BERLIN (Reuters) -Germany threatened on Friday to cut financial support to Bosnia, labelling calls for parts of Bosnia to secede or for the Balkan state to be weakened “irresponsible and unacceptable” and naming Bosnian Serb leader Milorad Dodik as a particular culprit.

Bosnia is experiencing its gravest political crisis since the end of the war in the 1990s, reviving fears of a new conflict after Bosnian Serbs at the end of July blocked the work of the central government while Dodik announced measures aimed at unraveling key state institutions.

“We will not be able to accept the continuation of this irresponsible policy without taking action,” German Foreign Minister Heiko Maas told Bosnian online platform

“Germany is the largest bilateral supporter of Bosnia and Herzegovina,” he added. “But it is clear: we cannot and will not channel German taxpayers’ money into an entity that is actively working to destroy Bosnia and Herzegovina as a whole state.”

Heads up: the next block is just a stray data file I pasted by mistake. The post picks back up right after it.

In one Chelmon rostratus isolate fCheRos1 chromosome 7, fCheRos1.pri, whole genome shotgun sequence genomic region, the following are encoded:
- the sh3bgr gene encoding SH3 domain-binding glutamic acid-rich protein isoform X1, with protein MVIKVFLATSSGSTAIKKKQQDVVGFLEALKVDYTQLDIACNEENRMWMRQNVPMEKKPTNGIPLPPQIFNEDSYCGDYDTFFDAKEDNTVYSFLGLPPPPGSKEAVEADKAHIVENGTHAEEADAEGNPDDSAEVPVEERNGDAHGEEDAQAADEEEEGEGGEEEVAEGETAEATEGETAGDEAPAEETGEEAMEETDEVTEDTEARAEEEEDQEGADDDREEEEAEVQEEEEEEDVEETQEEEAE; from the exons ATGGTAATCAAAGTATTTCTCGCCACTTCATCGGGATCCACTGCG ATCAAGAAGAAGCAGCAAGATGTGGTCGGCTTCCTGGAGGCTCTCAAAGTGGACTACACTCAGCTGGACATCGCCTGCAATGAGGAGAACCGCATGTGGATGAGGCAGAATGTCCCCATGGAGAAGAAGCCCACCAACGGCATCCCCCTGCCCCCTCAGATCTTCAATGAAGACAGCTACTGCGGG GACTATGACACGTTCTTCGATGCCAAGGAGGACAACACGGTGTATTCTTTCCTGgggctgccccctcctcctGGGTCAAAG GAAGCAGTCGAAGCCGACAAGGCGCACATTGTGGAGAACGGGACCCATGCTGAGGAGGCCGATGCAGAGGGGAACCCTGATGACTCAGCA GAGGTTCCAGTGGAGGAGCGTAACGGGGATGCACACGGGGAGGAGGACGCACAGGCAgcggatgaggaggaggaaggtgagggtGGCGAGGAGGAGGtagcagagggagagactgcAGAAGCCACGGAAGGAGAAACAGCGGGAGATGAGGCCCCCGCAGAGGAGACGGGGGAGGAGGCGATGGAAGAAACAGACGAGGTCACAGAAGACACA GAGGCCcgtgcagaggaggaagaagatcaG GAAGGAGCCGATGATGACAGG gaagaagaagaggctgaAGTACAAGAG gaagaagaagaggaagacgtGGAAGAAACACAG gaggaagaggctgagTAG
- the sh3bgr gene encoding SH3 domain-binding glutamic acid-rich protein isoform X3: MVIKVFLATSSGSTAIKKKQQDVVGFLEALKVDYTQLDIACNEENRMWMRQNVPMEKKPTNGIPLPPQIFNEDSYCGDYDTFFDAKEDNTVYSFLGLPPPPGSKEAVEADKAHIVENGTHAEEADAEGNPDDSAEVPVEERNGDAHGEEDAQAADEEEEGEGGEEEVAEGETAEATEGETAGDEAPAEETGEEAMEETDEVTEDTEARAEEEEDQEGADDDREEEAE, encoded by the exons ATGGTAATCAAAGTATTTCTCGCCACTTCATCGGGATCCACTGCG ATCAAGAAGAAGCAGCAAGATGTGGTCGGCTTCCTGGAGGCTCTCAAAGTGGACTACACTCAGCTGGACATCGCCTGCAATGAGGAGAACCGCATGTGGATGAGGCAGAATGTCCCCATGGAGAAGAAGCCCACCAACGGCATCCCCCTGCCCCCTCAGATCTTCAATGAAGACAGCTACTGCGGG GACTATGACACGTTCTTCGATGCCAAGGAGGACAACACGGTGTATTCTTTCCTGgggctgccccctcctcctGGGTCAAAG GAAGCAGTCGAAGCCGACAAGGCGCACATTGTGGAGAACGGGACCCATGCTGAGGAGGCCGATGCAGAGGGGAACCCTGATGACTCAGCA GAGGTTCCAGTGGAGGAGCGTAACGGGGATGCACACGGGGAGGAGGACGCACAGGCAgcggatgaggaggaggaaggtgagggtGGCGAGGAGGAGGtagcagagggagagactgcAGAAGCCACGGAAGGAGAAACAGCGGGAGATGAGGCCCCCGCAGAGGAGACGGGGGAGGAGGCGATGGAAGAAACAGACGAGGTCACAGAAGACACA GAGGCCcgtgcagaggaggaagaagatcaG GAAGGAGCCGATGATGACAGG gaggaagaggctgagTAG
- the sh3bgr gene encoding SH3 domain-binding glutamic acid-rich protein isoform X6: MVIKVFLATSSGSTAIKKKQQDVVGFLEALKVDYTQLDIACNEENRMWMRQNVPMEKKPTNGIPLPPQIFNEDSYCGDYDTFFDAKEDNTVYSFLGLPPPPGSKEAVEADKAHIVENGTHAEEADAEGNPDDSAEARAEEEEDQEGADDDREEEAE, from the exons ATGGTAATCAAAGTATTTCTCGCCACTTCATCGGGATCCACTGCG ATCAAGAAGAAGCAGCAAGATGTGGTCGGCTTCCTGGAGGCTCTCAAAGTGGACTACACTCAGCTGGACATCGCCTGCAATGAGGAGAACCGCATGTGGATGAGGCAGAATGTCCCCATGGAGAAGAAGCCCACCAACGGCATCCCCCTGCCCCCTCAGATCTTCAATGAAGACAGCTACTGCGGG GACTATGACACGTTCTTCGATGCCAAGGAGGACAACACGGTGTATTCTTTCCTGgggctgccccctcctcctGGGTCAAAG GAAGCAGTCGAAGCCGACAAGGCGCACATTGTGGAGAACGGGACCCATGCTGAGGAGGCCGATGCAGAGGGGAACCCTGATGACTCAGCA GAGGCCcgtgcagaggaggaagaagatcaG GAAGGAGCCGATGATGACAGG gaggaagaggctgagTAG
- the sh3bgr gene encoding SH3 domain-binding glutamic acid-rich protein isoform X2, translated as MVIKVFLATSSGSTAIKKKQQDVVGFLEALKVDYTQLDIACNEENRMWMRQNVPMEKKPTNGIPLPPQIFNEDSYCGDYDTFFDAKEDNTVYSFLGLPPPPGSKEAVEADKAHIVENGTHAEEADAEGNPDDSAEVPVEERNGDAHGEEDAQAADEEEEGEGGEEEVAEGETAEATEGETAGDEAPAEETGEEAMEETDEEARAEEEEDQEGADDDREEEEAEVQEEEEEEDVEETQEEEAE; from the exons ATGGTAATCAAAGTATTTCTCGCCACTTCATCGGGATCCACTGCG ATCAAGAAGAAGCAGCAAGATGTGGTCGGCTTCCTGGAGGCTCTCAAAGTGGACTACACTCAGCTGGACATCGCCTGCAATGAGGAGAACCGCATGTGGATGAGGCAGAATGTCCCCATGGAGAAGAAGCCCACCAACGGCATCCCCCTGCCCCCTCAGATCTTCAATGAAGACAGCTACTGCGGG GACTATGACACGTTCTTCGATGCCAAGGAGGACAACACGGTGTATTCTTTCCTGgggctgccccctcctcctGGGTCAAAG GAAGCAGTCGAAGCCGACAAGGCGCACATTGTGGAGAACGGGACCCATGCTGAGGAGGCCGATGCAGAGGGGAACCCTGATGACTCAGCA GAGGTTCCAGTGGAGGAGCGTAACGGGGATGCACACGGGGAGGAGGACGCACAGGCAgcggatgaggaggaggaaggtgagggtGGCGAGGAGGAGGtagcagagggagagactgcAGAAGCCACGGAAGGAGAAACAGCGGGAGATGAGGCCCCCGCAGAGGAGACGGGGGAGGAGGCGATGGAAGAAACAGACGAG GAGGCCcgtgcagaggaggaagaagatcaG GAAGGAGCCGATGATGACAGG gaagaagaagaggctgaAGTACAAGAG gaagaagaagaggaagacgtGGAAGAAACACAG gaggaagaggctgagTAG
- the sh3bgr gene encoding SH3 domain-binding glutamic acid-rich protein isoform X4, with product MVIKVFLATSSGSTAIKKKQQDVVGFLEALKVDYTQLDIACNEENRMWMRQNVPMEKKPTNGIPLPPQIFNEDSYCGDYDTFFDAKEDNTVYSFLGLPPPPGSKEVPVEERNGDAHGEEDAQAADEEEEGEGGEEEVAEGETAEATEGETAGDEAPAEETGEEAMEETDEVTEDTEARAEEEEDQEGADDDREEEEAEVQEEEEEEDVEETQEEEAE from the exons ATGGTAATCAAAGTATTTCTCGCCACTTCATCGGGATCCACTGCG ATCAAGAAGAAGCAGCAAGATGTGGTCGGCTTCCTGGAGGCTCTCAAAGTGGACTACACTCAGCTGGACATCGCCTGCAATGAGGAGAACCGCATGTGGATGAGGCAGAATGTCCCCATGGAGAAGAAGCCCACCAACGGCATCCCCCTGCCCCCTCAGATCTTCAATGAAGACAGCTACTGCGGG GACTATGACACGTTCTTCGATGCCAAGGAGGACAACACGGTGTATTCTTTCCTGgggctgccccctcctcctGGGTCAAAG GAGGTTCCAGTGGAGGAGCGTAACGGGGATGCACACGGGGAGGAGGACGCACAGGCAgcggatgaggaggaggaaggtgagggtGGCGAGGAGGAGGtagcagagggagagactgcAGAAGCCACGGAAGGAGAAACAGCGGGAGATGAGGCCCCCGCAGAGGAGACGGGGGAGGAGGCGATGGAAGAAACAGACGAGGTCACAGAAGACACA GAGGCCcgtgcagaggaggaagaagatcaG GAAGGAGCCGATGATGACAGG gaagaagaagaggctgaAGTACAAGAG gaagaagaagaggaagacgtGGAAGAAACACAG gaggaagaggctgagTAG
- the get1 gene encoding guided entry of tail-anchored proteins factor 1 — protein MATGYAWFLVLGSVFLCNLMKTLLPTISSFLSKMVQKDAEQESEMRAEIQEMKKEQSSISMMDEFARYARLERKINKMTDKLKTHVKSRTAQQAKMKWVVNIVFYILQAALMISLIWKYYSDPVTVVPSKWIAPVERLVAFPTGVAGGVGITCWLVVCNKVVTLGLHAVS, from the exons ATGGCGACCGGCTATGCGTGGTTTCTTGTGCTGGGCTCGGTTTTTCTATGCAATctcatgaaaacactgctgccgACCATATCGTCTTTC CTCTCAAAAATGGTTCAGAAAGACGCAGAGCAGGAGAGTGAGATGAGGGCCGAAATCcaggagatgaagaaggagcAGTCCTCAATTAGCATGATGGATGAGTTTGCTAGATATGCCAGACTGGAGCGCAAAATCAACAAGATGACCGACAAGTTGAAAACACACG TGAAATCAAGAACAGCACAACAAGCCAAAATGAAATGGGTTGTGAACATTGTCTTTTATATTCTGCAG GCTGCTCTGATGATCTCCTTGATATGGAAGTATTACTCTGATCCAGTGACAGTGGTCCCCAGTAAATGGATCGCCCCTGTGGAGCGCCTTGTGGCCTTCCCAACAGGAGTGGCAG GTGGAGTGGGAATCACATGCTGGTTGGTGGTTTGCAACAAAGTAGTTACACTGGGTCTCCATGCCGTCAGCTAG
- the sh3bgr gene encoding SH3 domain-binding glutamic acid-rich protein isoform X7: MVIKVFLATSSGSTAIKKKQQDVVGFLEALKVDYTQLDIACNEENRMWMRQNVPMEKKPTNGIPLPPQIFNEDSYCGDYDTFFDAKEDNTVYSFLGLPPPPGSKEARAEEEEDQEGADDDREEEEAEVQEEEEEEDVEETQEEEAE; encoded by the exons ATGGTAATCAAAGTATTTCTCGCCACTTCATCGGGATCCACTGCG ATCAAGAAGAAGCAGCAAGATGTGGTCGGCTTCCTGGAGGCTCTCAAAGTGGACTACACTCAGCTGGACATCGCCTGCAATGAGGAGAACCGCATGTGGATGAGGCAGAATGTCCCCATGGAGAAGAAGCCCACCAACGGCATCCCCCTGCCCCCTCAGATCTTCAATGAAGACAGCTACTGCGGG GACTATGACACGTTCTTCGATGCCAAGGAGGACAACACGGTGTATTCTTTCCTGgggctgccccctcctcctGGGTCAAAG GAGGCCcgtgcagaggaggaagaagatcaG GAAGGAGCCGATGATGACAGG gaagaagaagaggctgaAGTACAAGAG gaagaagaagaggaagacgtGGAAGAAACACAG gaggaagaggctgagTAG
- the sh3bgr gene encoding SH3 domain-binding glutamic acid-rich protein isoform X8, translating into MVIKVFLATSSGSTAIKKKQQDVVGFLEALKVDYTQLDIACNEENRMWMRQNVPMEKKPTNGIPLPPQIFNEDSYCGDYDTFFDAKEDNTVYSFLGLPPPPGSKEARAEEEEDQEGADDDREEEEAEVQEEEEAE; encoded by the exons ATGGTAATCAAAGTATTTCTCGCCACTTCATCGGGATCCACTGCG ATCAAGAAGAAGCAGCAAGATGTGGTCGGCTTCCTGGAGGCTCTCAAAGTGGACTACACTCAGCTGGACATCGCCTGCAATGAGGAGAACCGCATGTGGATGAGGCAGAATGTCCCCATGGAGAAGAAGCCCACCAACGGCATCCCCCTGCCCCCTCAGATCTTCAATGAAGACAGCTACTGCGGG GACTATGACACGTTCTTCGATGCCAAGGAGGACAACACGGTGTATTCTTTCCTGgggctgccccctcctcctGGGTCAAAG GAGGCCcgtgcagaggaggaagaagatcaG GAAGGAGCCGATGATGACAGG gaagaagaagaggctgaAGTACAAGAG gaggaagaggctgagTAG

Maas said Germany “will also think about individual measures against those who question the territorial integrity of the country,” adding that Berlin was coordinating closely with its European Union partners, the United States and Britain.

Dodik, whose secessionist ideas are widely seen as endangering a Bosnian peace deal, said in an interview with Reuters on Thursday that no political goals were worth the sacrificing of peace in Bosnia.

Under the U.S.-sponsored Dayton peace accords that ended the devastating 1992-1995 war, Bosnia was split into two autonomous regions – the Serb Republic and the Federation dominated by Croats and Muslim Bosniaks, linked by a weak central government.

The country’s constitution is part of the peace deal.

German Foreign Ministry spokesperson Andrea Sasse said the situation in Bosnia would be discussed by European Union foreign ministers on Monday.

“Calls for secession and steps to weaken the whole state, especially from Republika Srpska and from Milorad Dodik, the Serbian member of the three-member presidency, are totally irresponsible and unacceptable,” Sasse said.

(Reporting by Thomas EscrittEditing by Paul Carrel and Andrei Khalip)